Fusion fantasy from a six-string aficionado who lets the music do the talking in a multitude of voices.
Berklee associate Assis-Brasil may make a musicology point in the title of his first full-fledged studio effort, but that shouldn’t scare an occasional listener because, for all its academic context, this is as emotional a record as a conversation with a friend can be. Nuanced ensemble interplay on the likes of “C.C.” aside, there are kindred spirits Gustavo gets to speak to on an instrumental level, but if an angular “Dialogue 4 (About Allan)” is an obvious nod towards Holdsworth, the sparse riff of opener “Gee” and the piece’s light bounce, alternately translucent and mysteriously misty, reflect on simple joys of life. Another sort of contrast applied to “S.M.” – elegiac jazz to sharp rock – will stop any romantic in their tracks, whereas a few shorter cuts reveal experimental madness to the overall well-tempered method.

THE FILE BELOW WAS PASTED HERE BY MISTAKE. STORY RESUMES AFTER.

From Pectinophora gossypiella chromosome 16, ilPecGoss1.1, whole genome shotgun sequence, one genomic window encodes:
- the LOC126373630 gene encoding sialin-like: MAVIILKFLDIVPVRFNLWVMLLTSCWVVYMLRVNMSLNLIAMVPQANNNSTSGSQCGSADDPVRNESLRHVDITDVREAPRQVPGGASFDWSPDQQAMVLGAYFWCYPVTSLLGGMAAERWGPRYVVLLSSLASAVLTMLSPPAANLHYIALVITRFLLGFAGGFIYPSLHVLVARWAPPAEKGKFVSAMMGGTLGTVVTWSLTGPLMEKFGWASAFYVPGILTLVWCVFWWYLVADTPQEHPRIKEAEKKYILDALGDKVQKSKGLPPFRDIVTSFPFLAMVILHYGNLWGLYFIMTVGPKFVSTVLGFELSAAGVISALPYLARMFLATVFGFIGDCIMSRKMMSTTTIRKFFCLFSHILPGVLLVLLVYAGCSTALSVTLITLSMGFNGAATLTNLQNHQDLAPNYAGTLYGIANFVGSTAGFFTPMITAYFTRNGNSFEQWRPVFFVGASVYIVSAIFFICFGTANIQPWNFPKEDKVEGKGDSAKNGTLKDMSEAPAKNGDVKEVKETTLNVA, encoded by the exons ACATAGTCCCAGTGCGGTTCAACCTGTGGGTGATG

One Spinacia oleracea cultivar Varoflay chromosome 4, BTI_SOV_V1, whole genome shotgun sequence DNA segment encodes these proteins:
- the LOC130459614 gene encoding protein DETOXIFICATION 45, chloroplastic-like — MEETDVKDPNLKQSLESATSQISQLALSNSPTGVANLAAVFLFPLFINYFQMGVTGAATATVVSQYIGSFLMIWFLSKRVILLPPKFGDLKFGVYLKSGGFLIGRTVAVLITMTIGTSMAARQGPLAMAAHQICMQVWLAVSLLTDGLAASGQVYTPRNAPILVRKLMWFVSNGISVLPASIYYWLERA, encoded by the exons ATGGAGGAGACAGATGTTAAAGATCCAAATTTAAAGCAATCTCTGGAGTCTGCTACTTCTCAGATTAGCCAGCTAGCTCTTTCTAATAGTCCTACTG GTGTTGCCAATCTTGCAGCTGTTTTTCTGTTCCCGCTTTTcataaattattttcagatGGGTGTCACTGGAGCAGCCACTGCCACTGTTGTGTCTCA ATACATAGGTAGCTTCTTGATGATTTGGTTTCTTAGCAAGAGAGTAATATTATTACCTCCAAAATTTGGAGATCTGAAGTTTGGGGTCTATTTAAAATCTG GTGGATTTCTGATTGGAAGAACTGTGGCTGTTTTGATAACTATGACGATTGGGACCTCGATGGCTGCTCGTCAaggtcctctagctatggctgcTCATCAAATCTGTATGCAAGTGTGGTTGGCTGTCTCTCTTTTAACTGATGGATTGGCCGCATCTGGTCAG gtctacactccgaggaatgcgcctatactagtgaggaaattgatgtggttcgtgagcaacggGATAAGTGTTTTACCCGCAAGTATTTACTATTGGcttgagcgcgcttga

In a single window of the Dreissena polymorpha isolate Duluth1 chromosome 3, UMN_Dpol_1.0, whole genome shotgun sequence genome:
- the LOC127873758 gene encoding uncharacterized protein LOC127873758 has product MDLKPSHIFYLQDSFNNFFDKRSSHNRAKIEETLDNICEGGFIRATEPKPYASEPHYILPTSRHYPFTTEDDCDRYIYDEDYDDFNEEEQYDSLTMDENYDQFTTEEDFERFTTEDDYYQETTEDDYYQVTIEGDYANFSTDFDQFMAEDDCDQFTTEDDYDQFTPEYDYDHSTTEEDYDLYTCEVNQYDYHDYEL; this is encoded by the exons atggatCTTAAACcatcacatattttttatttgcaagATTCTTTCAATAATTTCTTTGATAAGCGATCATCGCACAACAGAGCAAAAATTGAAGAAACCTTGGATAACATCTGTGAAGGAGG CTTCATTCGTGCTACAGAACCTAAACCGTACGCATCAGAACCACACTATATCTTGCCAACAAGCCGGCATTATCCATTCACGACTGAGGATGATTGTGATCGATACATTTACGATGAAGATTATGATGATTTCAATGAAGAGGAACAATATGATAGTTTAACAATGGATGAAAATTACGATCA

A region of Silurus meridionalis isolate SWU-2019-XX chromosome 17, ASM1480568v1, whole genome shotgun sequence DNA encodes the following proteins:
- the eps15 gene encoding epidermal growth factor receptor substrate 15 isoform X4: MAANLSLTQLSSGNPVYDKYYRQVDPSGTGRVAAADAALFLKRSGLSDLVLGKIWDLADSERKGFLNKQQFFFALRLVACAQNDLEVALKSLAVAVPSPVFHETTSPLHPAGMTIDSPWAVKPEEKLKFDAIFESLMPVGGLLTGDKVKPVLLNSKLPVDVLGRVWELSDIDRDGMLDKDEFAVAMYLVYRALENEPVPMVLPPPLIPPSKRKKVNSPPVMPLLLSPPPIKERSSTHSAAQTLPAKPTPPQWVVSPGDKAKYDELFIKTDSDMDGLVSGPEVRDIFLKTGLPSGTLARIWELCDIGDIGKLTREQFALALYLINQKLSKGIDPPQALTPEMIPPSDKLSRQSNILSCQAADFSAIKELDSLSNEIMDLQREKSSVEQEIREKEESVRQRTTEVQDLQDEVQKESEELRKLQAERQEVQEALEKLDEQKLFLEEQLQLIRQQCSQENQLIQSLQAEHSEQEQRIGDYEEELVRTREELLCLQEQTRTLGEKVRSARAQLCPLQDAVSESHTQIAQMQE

Tender and unhurried as a lover’s caress, “Always Here (Prenda Minha)” demonstrates the artist’s ability to bring out unusual in traditional, Vardan Ovsepian’s synthesizer adding adventurousness to the Tropicália tropes, while piano ripples render “Olivia” an observational study of abstract, baroque-tinctured beauty. “Pro Sapo” is passing melodic passion to José Pienasola’s bass and Mauricio Zottarelli’s drums for the groove to bulge, yet the soft tones of “Dialogue 3 (Ola Rob)” envelope one’s ears into a lullaby calm, which would be a logical finale to a most interesting heart-to-heart.
It’s impossible to not relate to this little chat – a master class and a masterpiece.